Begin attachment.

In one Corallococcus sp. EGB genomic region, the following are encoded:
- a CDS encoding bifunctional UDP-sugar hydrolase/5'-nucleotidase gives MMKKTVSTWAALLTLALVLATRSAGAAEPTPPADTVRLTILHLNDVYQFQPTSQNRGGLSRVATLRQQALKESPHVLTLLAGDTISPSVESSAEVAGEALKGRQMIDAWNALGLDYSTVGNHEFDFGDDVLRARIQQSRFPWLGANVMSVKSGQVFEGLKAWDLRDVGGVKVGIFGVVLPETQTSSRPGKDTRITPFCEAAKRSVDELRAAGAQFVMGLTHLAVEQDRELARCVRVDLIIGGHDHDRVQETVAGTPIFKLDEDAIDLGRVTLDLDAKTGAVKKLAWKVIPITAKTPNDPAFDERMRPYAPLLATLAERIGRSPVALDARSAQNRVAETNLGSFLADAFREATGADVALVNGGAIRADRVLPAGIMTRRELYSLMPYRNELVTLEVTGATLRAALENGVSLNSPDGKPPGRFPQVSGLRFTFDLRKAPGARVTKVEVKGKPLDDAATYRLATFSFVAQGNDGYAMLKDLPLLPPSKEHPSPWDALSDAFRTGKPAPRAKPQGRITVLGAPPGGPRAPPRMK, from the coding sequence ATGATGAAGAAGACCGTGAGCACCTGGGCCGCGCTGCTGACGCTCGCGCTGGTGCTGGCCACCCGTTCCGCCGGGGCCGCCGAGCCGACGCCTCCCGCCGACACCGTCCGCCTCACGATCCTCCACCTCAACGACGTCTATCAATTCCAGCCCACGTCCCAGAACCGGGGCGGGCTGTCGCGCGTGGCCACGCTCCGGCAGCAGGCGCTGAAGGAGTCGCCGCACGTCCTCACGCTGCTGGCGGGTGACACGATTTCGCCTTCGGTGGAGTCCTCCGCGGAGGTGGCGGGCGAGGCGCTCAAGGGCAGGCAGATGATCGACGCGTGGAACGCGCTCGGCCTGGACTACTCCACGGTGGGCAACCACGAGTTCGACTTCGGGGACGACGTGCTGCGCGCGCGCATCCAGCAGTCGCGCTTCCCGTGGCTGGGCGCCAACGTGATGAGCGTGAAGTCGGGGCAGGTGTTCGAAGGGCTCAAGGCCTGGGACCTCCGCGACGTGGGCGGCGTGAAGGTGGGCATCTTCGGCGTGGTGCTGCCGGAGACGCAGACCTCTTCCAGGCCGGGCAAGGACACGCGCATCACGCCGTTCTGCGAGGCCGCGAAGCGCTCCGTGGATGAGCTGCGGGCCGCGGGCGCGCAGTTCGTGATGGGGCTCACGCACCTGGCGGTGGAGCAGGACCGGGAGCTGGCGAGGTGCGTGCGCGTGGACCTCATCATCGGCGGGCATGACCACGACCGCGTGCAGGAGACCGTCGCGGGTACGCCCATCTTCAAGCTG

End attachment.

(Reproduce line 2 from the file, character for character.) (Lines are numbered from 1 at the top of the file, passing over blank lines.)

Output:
- a CDS encoding bifunctional UDP-sugar hydrolase/5'-nucleotidase gives MMKKTVSTWAALLTLALVLATRSAGAAEPTPPADTVRLTILHLNDVYQFQPTSQNRGGLSRVATLRQQALKESPHVLTLLAGDTISPSVESSAEVAGEALKGRQMIDAWNALGLDYSTVGNHEFDFGDDVLRARIQQSRFPWLGANVMSVKSGQVFEGLKAWDLRDVGGVKVGIFGVVLPETQTSSRPGKDTRITPFCEAAKRSVDELRAAGAQFVMGLTHLAVEQDRELARCVRVDLIIGGHDHDRVQETVAGTPIFKLDEDAIDLGRVTLDLDAKTGAVKKLAWKVIPITAKTPNDPAFDERMRPYAPLLATLAERIGRSPVALDARSAQNRVAETNLGSFLADAFREATGADVALVNGGAIRADRVLPAGIMTRRELYSLMPYRNELVTLEVTGATLRAALENGVSLNSPDGKPPGRFPQVSGLRFTFDLRKAPGARVTKVEVKGKPLDDAATYRLATFSFVAQGNDGYAMLKDLPLLPPSKEHPSPWDALSDAFRTGKPAPRAKPQGRITVLGAPPGGPRAPPRMK, from the coding sequence ATGATGAAGAAGACCGTGAGCACCTGGGCCGCGCTGCTGACGCTCGCGCTGGTGCTGGCCACCCGTTCCGCCGGGGCCGCCGAGCCGACGCCTCCCGCCGACACCGTCCGCCTCACGATCCTCCACCTCAACGACGTCTATCAATTCCAGCCCACGTCCCAGAACCGGGGCGGGCTGTCGCGCGTGGCCACGCTCCGGCAGCAGGCGCTGAAGGAGTCGCCGCACGTCCTCACGCTGCTGGCGGGTGACACGATTTCGCCTTCGGTGGAGTCCTCCGCGGAGGTGGCGGGCGAGGCGCTCAAGGGCAGGCAGATGATCGACGCGTGGAACGCGCTCGGCCTGGACTACTCCACGGTGGGCAACCACGAGTTCGACTTCGGGGACGACGTGCTGCGCGCGCGCATCCAGCAGTCGCGCTTCCCGTGGCTGGGCGCCAACGTGATGAGCGTGAAGTCGGGGCAGGTGTTCGAAGGGCTCAAGGCCTGGGACCTCCGCGACGTGGGCGGCGTGAAGGTGGGCATCTTCGGCGTGGTGCTGCCGGAGACGCAGACCTCTTCCAGGCCGGGCAAGGACACGCGCATCACGCCGTTCTGCGAGGCCGCGAAGCGCTCCGTGGATGAGCTGCGGGCCGCGGGCGCGCAGTTCGTGATGGGGCTCACGCACCTGGCGGTGGAGCAGGACCGGGAGCTGGCGAGGTGCGTGCGCGTGGACCTCATCATCGGCGGGCATGACCACGACCGCGTGCAGGAGACCGTCGCGGGTACGCCCATCTTCAAGCTG